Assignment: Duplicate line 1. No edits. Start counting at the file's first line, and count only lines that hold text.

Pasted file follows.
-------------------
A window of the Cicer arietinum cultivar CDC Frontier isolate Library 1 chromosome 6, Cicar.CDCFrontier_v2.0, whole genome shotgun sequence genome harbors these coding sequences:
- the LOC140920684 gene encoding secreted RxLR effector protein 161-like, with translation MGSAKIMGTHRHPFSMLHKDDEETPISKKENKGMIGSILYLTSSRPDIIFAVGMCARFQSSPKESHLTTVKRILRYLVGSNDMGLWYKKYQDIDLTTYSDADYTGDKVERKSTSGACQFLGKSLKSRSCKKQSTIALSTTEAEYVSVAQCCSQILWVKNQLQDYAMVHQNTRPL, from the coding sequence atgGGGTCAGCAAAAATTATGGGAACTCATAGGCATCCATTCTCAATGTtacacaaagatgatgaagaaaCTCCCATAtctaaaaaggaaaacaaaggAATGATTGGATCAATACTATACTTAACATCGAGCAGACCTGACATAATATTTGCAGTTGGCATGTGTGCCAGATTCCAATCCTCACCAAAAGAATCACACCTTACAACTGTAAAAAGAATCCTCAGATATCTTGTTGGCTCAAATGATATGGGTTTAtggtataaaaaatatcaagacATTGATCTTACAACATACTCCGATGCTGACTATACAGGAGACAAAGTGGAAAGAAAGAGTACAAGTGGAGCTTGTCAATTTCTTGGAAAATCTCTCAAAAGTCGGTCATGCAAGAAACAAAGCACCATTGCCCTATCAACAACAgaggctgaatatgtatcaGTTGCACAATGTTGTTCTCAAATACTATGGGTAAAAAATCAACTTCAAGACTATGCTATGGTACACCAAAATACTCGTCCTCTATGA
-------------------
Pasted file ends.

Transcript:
A window of the Cicer arietinum cultivar CDC Frontier isolate Library 1 chromosome 6, Cicar.CDCFrontier_v2.0, whole genome shotgun sequence genome harbors these coding sequences: